The flavonoid contents of goji fruits showed no significant difference between the first harvest and third harvest for P0, P1, and P2. However, a significant difference in fruits was observed between P0, P1, and P2 for the first harvest, where the flavonoid contents of fruits in the first harvest were positively correlated with phosphorus level (0.99). Wang et al. reported that the flavonoid content of the goji was highly correlated with altitude (r = 0.914, p < 0.01) and average diurnal temperature (r = 0.851, p < 0.05). Thus, the divergence of flavonoid contents in each harvest time may be caused by phosphorus level and diurnal temperature3,15,27. The flavonoid biosynthetic pathway is initiated by the catalytic action of phenylalanine ammonia lyase (PAL) on the precursor amino acid phenylalanine, and then cinnamate 4-hydroxylase (C4H) enzyme, leading to the production of the entry compound to flavonoid biosynthesis, chalcone. Chalcone was catalyzed by chalcone isomerase to naringenin, which is the main product of metabolism and then enters other different metabolic pathways37,38,39. We analyzed the metabolic profiling of flavonoids and found 117 metabolites (42 flavones, 27 flavonols, 2 flavonolignans, 24 flavone C-glycosides, 16 flavanones, and 6 isoflavones) and 13 anthocyanins in goji fruits. The flavanones of goji fruits included four metabolites (naringin, naringenin, eriodictyol, and butein) which were significantly downregulated and others that exhibited no change. There were also some metabolites of flavone, flavonol, flavonolignan, flavone C-glycoside, isoflavone, and anthocyanin in goji fruits which were upregulated or downregulated. We infer that the change in flavonoids may be initiated by the divergence of phenylalanine.

Lycium barbarum polysaccharide (LBP) is a glycoprotein complex in which sugar chains (glucose, arabinose, galactose, mannose, xylose, and rhamnose) account for 70% of its total content2,31,40. We found that LBP was significantly negatively correlated with phosphorus level (− 0.87). However, Zhang et al. indicated that the correlation between total sugar and available potassium (0.608) was positive, and polysaccharides were positively correlated with available potassium (0.626)41. Their descriptions are different from the results presented here, which may mean that the samples were different. Our samples were from the first harvest and third harvest, but their samples were mixed year-round. A previous study also provides an opinion, which show that potassium deficiency can lead the root respiration per fresh or dry matter increased, but decreased by deficiency of either phosphorus or all nutrients42. So, the LBP may be will be influenced by phosphorus fertilizer level. But, through the metabolic profiling of carbohydrates, we found only three monosaccharides (DL-arabinose, L-fucose, and glucosamine) belonging to LBP and no change with changing phosphorus level was observed. Betaine is a small molecule belonging to the active components of goji43,44. According to the metabolic profiling of alkaloids and terpenoids, we found six alkaloids and two terpenoids of goji fruits. Only betaine showed a significant change, which had a strong positive correlation with phosphorus level. Chung et al. indicated that the synthesis of betaine in goji was highly related to nitrogen levels, with a decrease in betaine concentrations with increasing N fertilizer45. Thus, we can infer that the betaine of goji had a positive correlation with phosphorus level and negative correlation with nitrogen level.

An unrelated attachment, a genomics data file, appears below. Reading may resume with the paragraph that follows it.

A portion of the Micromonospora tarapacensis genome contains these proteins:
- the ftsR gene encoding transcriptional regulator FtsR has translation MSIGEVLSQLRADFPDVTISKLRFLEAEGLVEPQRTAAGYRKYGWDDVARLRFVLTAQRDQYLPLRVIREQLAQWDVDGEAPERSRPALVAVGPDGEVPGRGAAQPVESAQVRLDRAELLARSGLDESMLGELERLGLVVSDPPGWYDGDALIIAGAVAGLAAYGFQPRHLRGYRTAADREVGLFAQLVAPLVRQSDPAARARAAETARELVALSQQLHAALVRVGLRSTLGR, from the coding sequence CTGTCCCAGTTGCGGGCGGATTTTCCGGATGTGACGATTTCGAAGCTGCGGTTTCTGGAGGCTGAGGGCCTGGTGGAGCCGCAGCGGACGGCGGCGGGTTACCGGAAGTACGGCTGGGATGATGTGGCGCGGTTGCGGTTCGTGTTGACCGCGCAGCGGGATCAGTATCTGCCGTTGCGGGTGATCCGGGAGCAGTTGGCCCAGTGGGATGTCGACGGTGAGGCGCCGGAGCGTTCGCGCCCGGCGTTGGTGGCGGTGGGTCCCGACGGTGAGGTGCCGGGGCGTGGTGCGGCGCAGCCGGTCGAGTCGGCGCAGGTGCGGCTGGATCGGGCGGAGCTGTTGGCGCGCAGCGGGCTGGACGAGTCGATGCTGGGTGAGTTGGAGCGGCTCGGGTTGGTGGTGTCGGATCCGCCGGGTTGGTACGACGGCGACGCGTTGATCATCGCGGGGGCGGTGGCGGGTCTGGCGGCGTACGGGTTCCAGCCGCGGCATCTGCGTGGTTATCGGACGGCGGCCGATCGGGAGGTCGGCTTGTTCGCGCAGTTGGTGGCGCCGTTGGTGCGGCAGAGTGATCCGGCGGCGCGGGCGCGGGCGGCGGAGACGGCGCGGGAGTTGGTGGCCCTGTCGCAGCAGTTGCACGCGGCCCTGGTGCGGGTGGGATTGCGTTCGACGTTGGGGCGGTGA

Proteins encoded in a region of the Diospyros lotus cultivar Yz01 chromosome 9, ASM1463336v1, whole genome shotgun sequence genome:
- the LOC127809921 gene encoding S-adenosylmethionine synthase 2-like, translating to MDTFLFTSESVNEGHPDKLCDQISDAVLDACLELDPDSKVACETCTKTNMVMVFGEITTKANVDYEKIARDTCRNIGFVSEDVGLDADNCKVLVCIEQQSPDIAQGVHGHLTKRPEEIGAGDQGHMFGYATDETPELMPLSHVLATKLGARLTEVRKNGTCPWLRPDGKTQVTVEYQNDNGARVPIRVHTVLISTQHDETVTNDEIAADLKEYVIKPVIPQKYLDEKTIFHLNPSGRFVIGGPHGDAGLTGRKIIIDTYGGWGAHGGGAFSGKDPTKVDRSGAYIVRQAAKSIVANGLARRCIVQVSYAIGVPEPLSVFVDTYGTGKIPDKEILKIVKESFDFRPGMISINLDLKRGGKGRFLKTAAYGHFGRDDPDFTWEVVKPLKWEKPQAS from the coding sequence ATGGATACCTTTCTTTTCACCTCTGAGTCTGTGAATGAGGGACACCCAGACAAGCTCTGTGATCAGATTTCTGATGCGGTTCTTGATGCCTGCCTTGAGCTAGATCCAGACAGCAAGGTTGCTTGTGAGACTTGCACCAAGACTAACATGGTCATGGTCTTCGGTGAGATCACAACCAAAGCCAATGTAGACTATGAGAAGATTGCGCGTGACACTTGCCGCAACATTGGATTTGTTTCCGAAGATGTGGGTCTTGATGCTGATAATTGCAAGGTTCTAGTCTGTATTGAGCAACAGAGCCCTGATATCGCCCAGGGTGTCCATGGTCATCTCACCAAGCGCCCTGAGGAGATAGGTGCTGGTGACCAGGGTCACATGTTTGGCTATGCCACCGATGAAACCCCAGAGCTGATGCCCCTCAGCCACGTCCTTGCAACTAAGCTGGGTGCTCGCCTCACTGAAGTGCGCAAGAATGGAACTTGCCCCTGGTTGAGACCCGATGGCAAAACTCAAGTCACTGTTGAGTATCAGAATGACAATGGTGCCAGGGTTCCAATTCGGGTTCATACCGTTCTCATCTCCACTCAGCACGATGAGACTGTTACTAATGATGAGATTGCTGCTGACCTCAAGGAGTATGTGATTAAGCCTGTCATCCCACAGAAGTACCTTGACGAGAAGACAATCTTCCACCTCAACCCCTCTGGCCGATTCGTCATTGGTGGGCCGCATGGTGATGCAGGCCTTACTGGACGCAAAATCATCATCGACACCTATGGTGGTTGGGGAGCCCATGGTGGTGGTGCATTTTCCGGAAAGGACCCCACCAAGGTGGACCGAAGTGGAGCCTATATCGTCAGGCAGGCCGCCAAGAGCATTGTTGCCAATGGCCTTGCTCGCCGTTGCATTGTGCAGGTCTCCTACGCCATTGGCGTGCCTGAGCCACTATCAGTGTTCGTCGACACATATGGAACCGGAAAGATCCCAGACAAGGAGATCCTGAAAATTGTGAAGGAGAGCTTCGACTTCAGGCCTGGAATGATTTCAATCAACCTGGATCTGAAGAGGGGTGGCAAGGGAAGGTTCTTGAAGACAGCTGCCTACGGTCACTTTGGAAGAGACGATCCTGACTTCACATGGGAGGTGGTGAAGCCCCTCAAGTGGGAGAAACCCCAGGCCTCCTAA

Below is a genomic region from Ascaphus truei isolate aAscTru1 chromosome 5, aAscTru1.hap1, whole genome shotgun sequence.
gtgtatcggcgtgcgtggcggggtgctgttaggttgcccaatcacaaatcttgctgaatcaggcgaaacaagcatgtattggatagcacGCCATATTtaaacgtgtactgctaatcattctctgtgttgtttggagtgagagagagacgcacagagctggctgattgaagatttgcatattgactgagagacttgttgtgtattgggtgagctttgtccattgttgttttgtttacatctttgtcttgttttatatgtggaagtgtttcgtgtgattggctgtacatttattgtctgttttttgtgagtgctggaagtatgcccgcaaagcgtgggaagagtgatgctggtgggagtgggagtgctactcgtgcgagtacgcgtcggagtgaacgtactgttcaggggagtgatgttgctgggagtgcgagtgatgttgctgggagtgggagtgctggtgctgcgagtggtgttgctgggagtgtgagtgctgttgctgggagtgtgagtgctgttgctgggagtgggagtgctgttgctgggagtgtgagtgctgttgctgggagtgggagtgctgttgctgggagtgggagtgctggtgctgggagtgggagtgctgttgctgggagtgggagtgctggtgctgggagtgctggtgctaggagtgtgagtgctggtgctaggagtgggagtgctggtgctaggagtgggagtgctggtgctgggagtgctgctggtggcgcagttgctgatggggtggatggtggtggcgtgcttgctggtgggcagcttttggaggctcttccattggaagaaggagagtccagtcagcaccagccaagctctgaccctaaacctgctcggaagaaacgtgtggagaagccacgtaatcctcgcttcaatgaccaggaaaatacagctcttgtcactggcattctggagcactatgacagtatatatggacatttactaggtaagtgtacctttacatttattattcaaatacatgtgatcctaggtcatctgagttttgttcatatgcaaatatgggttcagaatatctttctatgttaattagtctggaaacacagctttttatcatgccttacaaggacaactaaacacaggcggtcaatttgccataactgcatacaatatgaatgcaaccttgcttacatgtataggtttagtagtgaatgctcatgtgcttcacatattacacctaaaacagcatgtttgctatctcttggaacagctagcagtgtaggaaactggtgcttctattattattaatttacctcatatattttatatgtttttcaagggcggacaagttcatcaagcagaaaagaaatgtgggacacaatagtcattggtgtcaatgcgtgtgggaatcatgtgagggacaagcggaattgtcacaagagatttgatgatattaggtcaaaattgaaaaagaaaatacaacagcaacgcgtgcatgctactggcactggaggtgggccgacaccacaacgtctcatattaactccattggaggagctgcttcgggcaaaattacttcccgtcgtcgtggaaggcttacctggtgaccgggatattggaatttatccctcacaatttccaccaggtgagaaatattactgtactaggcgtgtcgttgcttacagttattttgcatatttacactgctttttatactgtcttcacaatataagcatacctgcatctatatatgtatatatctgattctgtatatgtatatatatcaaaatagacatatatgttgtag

In conclusion, the yield of goji fruits under different harvest times had a highly negative correlation with phosphorus fertilizer levels, especially in the third harvest time. The amino acids, flavonoids, polysaccharides, and betaine contents of goji fruits in the first harvest time were significantly affected by phosphorus level. The data of the metabolic profiling of goji fruits showed that the phosphorus fertilizer levels mainly affected the conversion between amino acids and the biosynthesis of flavonoids.